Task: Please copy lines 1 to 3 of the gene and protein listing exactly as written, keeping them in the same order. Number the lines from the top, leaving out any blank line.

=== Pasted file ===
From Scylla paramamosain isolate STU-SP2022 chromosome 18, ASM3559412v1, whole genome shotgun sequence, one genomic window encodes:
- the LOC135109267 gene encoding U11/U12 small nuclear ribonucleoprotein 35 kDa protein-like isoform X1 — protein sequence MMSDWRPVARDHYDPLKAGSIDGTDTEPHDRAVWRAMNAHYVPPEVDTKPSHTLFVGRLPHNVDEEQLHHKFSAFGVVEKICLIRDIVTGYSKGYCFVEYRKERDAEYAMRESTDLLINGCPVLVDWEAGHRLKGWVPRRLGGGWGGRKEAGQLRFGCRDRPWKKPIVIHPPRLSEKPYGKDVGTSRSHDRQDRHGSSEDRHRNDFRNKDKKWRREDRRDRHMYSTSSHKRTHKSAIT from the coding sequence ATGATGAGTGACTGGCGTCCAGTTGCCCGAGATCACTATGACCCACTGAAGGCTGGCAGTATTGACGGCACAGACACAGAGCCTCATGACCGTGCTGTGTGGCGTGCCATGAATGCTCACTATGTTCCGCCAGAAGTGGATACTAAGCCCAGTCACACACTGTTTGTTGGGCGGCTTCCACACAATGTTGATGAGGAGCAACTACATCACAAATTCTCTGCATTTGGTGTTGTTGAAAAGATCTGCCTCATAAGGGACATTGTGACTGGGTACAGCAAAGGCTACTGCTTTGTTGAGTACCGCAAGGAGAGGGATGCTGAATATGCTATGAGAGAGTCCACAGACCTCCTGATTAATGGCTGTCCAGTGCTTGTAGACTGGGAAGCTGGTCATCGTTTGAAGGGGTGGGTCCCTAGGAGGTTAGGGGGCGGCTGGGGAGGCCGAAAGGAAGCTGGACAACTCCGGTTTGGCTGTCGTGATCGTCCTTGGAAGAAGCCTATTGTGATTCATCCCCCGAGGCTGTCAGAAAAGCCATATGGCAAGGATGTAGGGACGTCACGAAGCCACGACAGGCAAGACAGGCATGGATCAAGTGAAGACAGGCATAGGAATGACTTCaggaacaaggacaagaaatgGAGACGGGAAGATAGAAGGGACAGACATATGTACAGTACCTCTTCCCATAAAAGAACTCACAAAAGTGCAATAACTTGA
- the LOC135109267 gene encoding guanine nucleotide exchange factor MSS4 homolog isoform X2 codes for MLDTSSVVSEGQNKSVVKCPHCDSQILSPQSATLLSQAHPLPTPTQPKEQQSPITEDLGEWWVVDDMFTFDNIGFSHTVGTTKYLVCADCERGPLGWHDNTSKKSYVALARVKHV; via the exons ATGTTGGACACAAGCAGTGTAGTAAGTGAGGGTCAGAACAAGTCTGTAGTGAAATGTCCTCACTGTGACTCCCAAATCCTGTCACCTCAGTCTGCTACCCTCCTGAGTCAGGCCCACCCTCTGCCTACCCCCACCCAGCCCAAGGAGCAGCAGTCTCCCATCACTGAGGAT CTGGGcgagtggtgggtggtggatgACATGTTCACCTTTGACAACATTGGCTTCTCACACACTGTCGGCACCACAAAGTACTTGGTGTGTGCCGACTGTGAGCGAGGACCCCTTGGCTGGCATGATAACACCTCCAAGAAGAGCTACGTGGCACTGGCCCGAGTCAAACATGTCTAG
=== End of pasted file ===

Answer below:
From Scylla paramamosain isolate STU-SP2022 chromosome 18, ASM3559412v1, whole genome shotgun sequence, one genomic window encodes:
- the LOC135109267 gene encoding U11/U12 small nuclear ribonucleoprotein 35 kDa protein-like isoform X1 — protein sequence MMSDWRPVARDHYDPLKAGSIDGTDTEPHDRAVWRAMNAHYVPPEVDTKPSHTLFVGRLPHNVDEEQLHHKFSAFGVVEKICLIRDIVTGYSKGYCFVEYRKERDAEYAMRESTDLLINGCPVLVDWEAGHRLKGWVPRRLGGGWGGRKEAGQLRFGCRDRPWKKPIVIHPPRLSEKPYGKDVGTSRSHDRQDRHGSSEDRHRNDFRNKDKKWRREDRRDRHMYSTSSHKRTHKSAIT from the coding sequence ATGATGAGTGACTGGCGTCCAGTTGCCCGAGATCACTATGACCCACTGAAGGCTGGCAGTATTGACGGCACAGACACAGAGCCTCATGACCGTGCTGTGTGGCGTGCCATGAATGCTCACTATGTTCCGCCAGAAGTGGATACTAAGCCCAGTCACACACTGTTTGTTGGGCGGCTTCCACACAATGTTGATGAGGAGCAACTACATCACAAATTCTCTGCATTTGGTGTTGTTGAAAAGATCTGCCTCATAAGGGACATTGTGACTGGGTACAGCAAAGGCTACTGCTTTGTTGAGTACCGCAAGGAGAGGGATGCTGAATATGCTATGAGAGAGTCCACAGACCTCCTGATTAATGGCTGTCCAGTGCTTGTAGACTGGGAAGCTGGTCATCGTTTGAAGGGGTGGGTCCCTAGGAGGTTAGGGGGCGGCTGGGGAGGCCGAAAGGAAGCTGGACAACTCCGGTTTGGCTGTCGTGATCGTCCTTGGAAGAAGCCTATTGTGATTCATCCCCCGAGGCTGTCAGAAAAGCCATATGGCAAGGATGTAGGGACGTCACGAAGCCACGACAGGCAAGACAGGCATGGATCAAGTGAAGACAGGCATAGGAATGACTTCaggaacaaggacaagaaatgGAGACGGGAAGATAGAAGGGACAGACATATGTACAGTACCTCTTCCCATAAAAGAACTCACAAAAGTGCAATAACTTGA
- the LOC135109267 gene encoding guanine nucleotide exchange factor MSS4 homolog isoform X2 codes for MLDTSSVVSEGQNKSVVKCPHCDSQILSPQSATLLSQAHPLPTPTQPKEQQSPITEDLGEWWVVDDMFTFDNIGFSHTVGTTKYLVCADCERGPLGWHDNTSKKSYVALARVKHV; via the exons ATGTTGGACACAAGCAGTGTAGTAAGTGAGGGTCAGAACAAGTCTGTAGTGAAATGTCCTCACTGTGACTCCCAAATCCTGTCACCTCAGTCTGCTACCCTCCTGAGTCAGGCCCACCCTCTGCCTACCCCCACCCAGCCCAAGGAGCAGCAGTCTCCCATCACTGAGGAT CTGGGcgagtggtgggtggtggatgACATGTTCACCTTTGACAACATTGGCTTCTCACACACTGTCGGCACCACAAAGTACTTGGTGTGTGCCGACTGTGAGCGAGGACCCCTTGGCTGGCATGATAACACCTCCAAGAAGAGCTACGTGGCACTGGCCCGAGTCAAACATGTCTAG